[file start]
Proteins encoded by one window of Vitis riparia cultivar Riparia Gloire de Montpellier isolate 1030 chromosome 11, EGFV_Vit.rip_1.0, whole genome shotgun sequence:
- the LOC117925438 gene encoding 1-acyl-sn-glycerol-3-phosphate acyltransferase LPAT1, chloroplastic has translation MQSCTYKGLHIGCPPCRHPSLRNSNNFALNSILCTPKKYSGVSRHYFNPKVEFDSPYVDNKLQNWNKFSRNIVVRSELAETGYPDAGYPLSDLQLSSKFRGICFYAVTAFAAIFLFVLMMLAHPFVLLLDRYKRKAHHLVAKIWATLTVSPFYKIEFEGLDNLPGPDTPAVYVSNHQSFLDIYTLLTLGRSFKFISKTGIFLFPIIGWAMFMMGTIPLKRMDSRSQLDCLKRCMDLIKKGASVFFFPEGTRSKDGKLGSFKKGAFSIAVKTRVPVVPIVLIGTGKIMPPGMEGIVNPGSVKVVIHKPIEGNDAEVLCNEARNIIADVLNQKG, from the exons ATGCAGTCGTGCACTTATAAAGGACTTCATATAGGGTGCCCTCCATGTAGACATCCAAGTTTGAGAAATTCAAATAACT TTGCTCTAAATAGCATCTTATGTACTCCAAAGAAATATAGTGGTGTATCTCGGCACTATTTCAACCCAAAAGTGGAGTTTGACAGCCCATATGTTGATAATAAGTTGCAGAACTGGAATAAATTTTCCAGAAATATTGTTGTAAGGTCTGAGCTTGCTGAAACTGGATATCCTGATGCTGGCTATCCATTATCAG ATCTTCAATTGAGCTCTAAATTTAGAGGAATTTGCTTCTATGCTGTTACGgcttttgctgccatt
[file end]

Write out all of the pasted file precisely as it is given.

Proteins encoded by one window of Vitis riparia cultivar Riparia Gloire de Montpellier isolate 1030 chromosome 11, EGFV_Vit.rip_1.0, whole genome shotgun sequence:
- the LOC117925438 gene encoding 1-acyl-sn-glycerol-3-phosphate acyltransferase LPAT1, chloroplastic has translation MQSCTYKGLHIGCPPCRHPSLRNSNNFALNSILCTPKKYSGVSRHYFNPKVEFDSPYVDNKLQNWNKFSRNIVVRSELAETGYPDAGYPLSDLQLSSKFRGICFYAVTAFAAIFLFVLMMLAHPFVLLLDRYKRKAHHLVAKIWATLTVSPFYKIEFEGLDNLPGPDTPAVYVSNHQSFLDIYTLLTLGRSFKFISKTGIFLFPIIGWAMFMMGTIPLKRMDSRSQLDCLKRCMDLIKKGASVFFFPEGTRSKDGKLGSFKKGAFSIAVKTRVPVVPIVLIGTGKIMPPGMEGIVNPGSVKVVIHKPIEGNDAEVLCNEARNIIADVLNQKG, from the exons ATGCAGTCGTGCACTTATAAAGGACTTCATATAGGGTGCCCTCCATGTAGACATCCAAGTTTGAGAAATTCAAATAACT TTGCTCTAAATAGCATCTTATGTACTCCAAAGAAATATAGTGGTGTATCTCGGCACTATTTCAACCCAAAAGTGGAGTTTGACAGCCCATATGTTGATAATAAGTTGCAGAACTGGAATAAATTTTCCAGAAATATTGTTGTAAGGTCTGAGCTTGCTGAAACTGGATATCCTGATGCTGGCTATCCATTATCAG ATCTTCAATTGAGCTCTAAATTTAGAGGAATTTGCTTCTATGCTGTTACGgcttttgctgccatt